It is no big secret that Burma is rich in natural resources--particularly natural gas. In their quest to secure energy supplies, many neighbouring countries have risked incurring the disapproval of Washington by warming to Myanmar's ruling junta for economic reasons. At the end of the day, Washington's globocop tendencies only go so far in a world where scarcity of any number of resources is only set to intensify.
Now, however, the activist grapevine is sounding a warning that Myanmar's junta is eagerly pursuing the ultimate trump card to fend off all comers in nuclear weaponry. Although not a prosperous nation by any stretch of the imagination, it appears that there is something major underway as Myanmar decides what to do with a sudden influx of cold hard cash. From TIME:
Burmese gas already powers half of Bangkok, and it will soon start flowing to China, making billions of dollars of profit. For many though, it's how the money is being spent that's worrying...Up until a few years ago, Burma's military government, cut off from trade with the West, led a "hand-to-mouth existence," says Sean Turnell, an economics professor at Macquarie University in Australia. Now, thanks in no small part to its resource-hungry neighbors, the pariah state has $6 billion in cash reserves, according to Turnell. As cash is flowing in, the military junta that has run the country since 1962 is spending lavishly. With about a third of the country in poverty, the junta could invest in health, education or job creation, but instead, new evidence suggests Burma is spending billions on outlandish military projects, including, perhaps, a secretive nuclear weapons program. Turnell says the junta is "absolutely paranoid about international interference in the country."And there's no prize for guessing who their muse is said to be...
A documentary released last month by the Norway-based NGO Democratic Voice of Burma (DVB) purports to detail the beginnings of a Burmese nuclear program. Though much of the documentary's evidence comes from a single defector living in hiding, the NGO contends that hundreds of color photographs lend support to the rumors swirling for the past few years that Burma has been pursuing the bomb. The Burmese Ministry of Foreign Affairs calls DVB's accusations "baseless," but Robert Kelley, a former director of the International Atomic Energy Agency and weapons scientist at Los Alamos National Lab, concluded from the DVB evidence that the technology in the photos "is only for nuclear weapons and not civilian use or nuclear power."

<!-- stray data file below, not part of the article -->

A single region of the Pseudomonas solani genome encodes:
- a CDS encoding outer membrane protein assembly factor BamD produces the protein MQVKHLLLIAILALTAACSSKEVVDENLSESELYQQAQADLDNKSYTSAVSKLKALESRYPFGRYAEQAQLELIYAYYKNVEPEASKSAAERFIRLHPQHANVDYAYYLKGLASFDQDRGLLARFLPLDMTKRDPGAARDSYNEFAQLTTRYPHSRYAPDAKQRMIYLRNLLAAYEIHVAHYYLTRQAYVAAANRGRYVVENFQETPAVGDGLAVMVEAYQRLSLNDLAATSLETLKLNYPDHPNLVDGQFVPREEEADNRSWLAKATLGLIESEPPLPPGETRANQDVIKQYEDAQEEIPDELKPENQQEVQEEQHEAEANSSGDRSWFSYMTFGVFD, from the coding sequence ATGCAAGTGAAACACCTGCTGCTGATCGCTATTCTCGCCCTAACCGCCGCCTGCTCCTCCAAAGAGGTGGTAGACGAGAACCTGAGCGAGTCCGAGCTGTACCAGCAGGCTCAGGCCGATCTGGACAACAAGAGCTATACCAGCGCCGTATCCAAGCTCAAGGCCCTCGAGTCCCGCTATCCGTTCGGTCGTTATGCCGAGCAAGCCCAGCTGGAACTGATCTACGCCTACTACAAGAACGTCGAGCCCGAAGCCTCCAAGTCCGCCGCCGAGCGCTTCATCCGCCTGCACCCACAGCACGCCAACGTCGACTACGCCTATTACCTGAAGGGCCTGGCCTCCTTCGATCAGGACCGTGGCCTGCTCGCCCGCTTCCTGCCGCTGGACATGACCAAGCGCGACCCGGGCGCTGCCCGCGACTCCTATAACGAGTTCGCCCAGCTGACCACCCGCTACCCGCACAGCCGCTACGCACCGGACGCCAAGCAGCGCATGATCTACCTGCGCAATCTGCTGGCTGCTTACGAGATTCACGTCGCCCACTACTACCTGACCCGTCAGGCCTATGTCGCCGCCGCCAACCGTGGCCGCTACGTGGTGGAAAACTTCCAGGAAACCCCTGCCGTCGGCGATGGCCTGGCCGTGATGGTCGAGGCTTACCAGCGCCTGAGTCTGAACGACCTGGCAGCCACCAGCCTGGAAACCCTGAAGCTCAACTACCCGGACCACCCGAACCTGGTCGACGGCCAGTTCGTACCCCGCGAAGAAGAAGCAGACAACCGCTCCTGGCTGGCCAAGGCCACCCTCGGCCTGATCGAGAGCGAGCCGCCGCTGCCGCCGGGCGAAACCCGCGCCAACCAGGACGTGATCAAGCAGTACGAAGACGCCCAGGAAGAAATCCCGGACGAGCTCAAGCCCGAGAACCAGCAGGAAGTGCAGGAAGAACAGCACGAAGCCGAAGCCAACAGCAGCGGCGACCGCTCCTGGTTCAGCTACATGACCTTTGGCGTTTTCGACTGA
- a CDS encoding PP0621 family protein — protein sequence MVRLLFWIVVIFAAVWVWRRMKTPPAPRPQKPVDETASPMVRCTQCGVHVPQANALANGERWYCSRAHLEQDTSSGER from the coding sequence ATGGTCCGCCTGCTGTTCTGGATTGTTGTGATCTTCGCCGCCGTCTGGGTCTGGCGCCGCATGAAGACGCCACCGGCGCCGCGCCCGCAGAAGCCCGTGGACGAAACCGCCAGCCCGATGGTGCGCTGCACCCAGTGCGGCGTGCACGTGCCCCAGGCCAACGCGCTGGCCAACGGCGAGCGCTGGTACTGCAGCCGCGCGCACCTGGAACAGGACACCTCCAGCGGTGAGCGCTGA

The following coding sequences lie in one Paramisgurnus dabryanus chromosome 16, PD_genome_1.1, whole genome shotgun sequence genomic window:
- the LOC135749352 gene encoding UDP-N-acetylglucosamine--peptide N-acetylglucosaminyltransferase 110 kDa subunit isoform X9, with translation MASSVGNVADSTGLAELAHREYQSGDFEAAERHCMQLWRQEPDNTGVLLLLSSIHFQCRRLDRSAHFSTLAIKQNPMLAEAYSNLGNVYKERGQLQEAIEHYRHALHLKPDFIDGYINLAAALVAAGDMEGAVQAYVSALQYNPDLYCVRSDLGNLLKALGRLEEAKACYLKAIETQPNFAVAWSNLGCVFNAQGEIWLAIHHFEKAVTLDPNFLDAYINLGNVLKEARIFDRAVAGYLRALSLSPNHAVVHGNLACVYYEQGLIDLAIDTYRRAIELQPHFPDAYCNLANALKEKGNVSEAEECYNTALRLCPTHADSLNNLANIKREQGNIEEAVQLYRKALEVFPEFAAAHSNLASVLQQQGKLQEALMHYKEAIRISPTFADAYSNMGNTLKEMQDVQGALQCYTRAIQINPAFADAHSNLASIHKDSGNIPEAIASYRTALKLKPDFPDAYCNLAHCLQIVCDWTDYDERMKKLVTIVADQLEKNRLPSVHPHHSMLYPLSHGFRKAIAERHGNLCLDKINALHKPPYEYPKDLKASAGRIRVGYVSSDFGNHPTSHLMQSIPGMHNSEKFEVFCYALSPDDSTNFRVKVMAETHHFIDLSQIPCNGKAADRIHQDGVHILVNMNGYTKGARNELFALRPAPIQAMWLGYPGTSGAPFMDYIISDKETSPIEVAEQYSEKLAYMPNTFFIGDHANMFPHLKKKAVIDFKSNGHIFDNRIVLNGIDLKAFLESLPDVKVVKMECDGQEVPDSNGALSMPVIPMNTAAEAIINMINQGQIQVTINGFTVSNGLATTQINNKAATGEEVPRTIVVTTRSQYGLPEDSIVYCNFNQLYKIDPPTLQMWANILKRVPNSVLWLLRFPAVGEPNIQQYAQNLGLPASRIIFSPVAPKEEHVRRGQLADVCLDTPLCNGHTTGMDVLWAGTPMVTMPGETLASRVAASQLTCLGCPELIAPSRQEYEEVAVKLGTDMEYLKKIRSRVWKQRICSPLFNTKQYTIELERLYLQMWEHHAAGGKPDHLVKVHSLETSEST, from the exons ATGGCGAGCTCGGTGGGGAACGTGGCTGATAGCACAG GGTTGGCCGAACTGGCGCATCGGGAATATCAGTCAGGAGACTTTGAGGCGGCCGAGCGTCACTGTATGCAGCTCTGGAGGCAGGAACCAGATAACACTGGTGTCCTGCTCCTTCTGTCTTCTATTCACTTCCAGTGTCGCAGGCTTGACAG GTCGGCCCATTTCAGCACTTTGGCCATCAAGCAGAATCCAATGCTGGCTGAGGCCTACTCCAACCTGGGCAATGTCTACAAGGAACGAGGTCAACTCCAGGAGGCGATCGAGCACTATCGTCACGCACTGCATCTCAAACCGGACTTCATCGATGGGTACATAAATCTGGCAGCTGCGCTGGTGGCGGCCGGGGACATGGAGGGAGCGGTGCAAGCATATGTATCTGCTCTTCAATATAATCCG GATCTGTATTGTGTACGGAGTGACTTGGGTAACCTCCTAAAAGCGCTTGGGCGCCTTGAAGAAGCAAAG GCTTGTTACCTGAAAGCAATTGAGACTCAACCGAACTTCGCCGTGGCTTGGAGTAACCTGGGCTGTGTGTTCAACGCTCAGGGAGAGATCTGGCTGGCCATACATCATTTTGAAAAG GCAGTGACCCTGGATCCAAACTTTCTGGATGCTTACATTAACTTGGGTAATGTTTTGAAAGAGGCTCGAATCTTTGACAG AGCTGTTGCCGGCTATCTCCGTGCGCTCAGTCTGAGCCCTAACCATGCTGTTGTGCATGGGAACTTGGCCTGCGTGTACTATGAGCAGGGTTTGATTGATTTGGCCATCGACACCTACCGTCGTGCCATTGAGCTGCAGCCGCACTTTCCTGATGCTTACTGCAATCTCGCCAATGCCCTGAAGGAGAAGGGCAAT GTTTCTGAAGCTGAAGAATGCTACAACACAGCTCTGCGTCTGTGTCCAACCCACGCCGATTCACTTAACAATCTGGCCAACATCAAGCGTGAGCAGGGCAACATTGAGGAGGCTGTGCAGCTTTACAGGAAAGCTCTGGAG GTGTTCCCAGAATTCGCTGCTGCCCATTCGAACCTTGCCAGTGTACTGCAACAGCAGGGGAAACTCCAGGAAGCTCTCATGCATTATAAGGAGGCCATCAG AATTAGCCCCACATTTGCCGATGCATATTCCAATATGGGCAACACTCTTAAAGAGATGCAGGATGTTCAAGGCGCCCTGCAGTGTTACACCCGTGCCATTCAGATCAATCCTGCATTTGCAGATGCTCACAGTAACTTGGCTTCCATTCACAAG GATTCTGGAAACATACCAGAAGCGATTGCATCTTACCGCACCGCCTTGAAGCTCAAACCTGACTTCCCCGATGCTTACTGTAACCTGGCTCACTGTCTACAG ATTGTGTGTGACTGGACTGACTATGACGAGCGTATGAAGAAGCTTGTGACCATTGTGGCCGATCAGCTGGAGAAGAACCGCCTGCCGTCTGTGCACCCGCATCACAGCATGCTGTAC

If this sounds similar to another Asian pariah state, it should; Burma is trying to follow the North Korean model, according to Khin Maung Win. Than Shwe reportedly admires Kim Jong Il for standing up to the international community, and ever since the countries formalized relations in 2007, the two states have deepened their military connections, say DVB sources.Elsewhere, the article quotes the activists mentioning that many Burmese scientists are going to Russia for training--especially at institutions associated with training Soviet-era nuclear weapons experts. IMHO, Myanmar is a far more interesting case than North Korea. Whereas the latter is not particularly blessed with resources marketable to the rest of the world, the former has them in spades. If it plays its cards right, it will be able to tell many critics to buzz off in a way North Korea ultimately cannot.
UPDATE: Remember that like all other ASEAN members, Burma is a signatory to the Treaty on the Southeast Asia Nuclear Weapon-Free Zone. It will be interesting to see what the reaction of the others will be if Burma is indeed identified as being in the process of developing such weapons.